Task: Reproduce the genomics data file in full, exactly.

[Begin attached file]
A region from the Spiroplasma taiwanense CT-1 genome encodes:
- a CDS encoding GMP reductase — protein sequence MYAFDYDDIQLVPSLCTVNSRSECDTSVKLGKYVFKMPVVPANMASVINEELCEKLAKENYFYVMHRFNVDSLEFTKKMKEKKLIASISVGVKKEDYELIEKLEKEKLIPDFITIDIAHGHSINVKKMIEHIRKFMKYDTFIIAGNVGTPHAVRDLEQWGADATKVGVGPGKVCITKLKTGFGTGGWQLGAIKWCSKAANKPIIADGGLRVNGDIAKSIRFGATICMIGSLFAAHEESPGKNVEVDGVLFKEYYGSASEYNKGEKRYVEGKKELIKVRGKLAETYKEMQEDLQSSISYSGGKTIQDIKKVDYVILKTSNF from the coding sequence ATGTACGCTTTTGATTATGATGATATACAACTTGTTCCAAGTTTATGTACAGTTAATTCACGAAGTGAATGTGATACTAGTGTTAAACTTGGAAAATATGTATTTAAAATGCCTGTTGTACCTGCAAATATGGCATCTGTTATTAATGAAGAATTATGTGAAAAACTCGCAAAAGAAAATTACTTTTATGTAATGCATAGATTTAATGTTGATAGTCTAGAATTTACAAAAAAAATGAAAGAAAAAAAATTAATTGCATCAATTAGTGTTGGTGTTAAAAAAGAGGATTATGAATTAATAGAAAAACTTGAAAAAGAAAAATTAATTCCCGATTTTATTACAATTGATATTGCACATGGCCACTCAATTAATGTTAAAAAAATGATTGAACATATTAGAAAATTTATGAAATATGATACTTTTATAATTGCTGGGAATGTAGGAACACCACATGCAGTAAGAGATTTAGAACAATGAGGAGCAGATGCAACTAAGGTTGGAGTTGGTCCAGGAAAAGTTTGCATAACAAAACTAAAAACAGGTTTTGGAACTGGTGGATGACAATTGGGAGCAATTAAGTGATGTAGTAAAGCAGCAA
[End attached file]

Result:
A region from the Spiroplasma taiwanense CT-1 genome encodes:
- a CDS encoding GMP reductase — protein sequence MYAFDYDDIQLVPSLCTVNSRSECDTSVKLGKYVFKMPVVPANMASVINEELCEKLAKENYFYVMHRFNVDSLEFTKKMKEKKLIASISVGVKKEDYELIEKLEKEKLIPDFITIDIAHGHSINVKKMIEHIRKFMKYDTFIIAGNVGTPHAVRDLEQWGADATKVGVGPGKVCITKLKTGFGTGGWQLGAIKWCSKAANKPIIADGGLRVNGDIAKSIRFGATICMIGSLFAAHEESPGKNVEVDGVLFKEYYGSASEYNKGEKRYVEGKKELIKVRGKLAETYKEMQEDLQSSISYSGGKTIQDIKKVDYVILKTSNF from the coding sequence ATGTACGCTTTTGATTATGATGATATACAACTTGTTCCAAGTTTATGTACAGTTAATTCACGAAGTGAATGTGATACTAGTGTTAAACTTGGAAAATATGTATTTAAAATGCCTGTTGTACCTGCAAATATGGCATCTGTTATTAATGAAGAATTATGTGAAAAACTCGCAAAAGAAAATTACTTTTATGTAATGCATAGATTTAATGTTGATAGTCTAGAATTTACAAAAAAAATGAAAGAAAAAAAATTAATTGCATCAATTAGTGTTGGTGTTAAAAAAGAGGATTATGAATTAATAGAAAAACTTGAAAAAGAAAAATTAATTCCCGATTTTATTACAATTGATATTGCACATGGCCACTCAATTAATGTTAAAAAAATGATTGAACATATTAGAAAATTTATGAAATATGATACTTTTATAATTGCTGGGAATGTAGGAACACCACATGCAGTAAGAGATTTAGAACAATGAGGAGCAGATGCAACTAAGGTTGGAGTTGGTCCAGGAAAAGTTTGCATAACAAAACTAAAAACAGGTTTTGGAACTGGTGGATGACAATTGGGAGCAATTAAGTGATGTAGTAAAGCAGCAA